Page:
In practice, they say, reunion remains impossible for Norwegian citizens who are married or engaged to a partner living outside the EEA/EU who does not already have a residency permit. 
In the same situation, an EEA or EU citizen living in the Norway would be able to bring their partner to the country. 
“If I was a Swedish citizen living in Norway, I would go under the EEA rules and my wife would be able to enter the country,” Johansen complained. 
“Norway has its own immigration laws which trump the EEA rules, but we still feel they should be parallel, side by side — especially if the government claims that they are the same, which is one of the things Monica said in her interview. She said this is all fixed now, when it's not.” 

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Coronavirus: Sweden extends travel ban from Denmark

Sweden on Sunday announced an extension to the travel ban from Denmark until February 14th, over concerns of the new variant of coronavirus spreading.

Coronavirus: Sweden extends travel ban from Denmark
Illustration photo of Copenhagen airport. Photo: Liselotte Sabroe / Ritzau Scanpix

The extension to the travel ban was confirmed at a digital press conference on Sunday January 24th, when the Swedish government announced a new travel ban on entry from Norway. The entry ban from the United Kingdom was also extended until February 14th.

On Saturday January 23rd, the Norwegian government introduced a series of very strict restrictions in Oslo and nine more municipalities due to an outbreak of the more contagious B117 coronavirus variant, first identified in Britain.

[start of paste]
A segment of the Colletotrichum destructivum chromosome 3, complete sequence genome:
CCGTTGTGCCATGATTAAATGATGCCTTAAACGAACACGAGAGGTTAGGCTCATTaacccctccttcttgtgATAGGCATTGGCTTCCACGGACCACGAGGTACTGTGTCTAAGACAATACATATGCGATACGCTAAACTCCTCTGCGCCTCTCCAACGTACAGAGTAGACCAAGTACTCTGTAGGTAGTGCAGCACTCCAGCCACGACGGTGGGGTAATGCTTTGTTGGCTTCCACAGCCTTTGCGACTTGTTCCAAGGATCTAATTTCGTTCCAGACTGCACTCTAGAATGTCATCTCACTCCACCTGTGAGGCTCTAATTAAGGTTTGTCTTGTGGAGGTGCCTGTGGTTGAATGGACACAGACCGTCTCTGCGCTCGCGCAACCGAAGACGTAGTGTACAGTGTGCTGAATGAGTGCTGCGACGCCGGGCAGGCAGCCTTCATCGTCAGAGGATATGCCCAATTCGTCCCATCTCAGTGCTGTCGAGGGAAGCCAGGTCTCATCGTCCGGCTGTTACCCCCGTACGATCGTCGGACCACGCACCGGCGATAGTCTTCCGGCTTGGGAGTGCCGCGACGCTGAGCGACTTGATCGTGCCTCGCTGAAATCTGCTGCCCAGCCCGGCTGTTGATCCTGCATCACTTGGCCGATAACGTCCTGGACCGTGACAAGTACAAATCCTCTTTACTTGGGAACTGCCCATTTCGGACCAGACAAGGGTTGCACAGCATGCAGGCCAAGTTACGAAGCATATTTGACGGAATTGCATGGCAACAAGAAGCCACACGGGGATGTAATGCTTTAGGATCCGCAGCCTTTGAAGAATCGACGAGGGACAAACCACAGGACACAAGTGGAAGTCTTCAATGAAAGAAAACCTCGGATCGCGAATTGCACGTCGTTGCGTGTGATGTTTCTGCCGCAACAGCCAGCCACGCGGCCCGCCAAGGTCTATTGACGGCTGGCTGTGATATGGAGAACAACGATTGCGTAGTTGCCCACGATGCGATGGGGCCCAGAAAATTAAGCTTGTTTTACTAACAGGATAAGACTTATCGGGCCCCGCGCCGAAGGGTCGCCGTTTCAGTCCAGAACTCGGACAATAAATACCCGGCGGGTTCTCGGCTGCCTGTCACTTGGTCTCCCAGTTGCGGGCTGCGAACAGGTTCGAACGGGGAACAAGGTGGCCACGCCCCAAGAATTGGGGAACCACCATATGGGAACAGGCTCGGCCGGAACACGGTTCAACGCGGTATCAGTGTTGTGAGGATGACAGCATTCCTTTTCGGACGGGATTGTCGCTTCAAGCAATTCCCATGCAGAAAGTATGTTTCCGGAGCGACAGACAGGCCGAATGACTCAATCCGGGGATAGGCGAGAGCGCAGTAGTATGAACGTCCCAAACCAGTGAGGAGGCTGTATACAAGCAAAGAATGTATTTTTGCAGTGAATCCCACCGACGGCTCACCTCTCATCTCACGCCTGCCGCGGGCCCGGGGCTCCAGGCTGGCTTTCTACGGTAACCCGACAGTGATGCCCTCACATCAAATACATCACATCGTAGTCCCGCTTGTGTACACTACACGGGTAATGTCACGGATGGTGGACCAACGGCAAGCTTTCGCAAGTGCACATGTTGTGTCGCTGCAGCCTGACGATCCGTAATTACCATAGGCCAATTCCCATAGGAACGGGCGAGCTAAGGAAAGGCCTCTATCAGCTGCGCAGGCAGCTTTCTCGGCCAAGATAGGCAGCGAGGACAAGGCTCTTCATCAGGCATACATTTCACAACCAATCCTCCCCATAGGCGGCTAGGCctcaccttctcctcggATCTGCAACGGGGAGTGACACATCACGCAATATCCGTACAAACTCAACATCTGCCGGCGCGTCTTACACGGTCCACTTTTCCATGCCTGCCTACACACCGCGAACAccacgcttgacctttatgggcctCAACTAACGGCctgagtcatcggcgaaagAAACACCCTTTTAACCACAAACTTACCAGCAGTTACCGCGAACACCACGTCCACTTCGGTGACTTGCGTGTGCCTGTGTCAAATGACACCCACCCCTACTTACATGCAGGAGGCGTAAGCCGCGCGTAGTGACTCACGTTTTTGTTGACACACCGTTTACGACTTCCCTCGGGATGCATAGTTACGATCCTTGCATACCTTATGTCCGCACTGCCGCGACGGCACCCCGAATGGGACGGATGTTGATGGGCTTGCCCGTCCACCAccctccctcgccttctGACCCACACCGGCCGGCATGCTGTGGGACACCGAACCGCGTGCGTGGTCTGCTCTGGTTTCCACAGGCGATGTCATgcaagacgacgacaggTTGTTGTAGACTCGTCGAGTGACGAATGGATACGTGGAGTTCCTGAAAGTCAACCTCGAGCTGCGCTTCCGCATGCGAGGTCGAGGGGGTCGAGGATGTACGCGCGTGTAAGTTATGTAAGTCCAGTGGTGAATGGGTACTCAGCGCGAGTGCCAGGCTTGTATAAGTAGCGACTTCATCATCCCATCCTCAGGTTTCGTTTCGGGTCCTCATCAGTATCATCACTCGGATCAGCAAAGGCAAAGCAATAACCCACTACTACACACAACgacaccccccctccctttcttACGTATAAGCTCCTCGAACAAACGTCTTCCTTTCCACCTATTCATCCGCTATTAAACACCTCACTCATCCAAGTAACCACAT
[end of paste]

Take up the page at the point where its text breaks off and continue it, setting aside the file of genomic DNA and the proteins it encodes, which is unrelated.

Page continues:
The British virus mutation already exists in Sweden. So far, about 50 cases have been confirmed, the vast majority of them are linked to people who have been abroad, according to the Swedish Public Health Agency.

“The ban applies from midnight until February 14th and can be extended if necessary”, Interior Minister Mikael Damberg said at the digital press conference on Sunday afternoon.

READ MORE: COVID UPDATE: Sweden bans travel entry from Norway

In December, the Swedish government announced a ban on travel into Sweden from both the UK and Denmark, due to the new coronavirus variant in the countries. The ban was initially due to last a month.

It was the first time during the pandemic that the Scandinavian country closed the border on one of its neighbours. 

Swedish citizens are exempt from the entry ban, as are non-citizens who live or work in Sweden, and people working in the transportation of goods.
The B117 coronavirus variant has previously been estimated to be between 50-74 percent more infectious than established forms of Covid-19.

It is expected to comprise 50 percent of all Covid-19 variants in circulation in Denmark by the middle of February, according to a new report issued by the State Serum Institute (SSI).

It has been traced to have first appeared in Denmark in November, but was reported to have become established in the south east of England in December.

READ ALSO: How could infectious Covid-19 variant impact Denmark's infection numbers?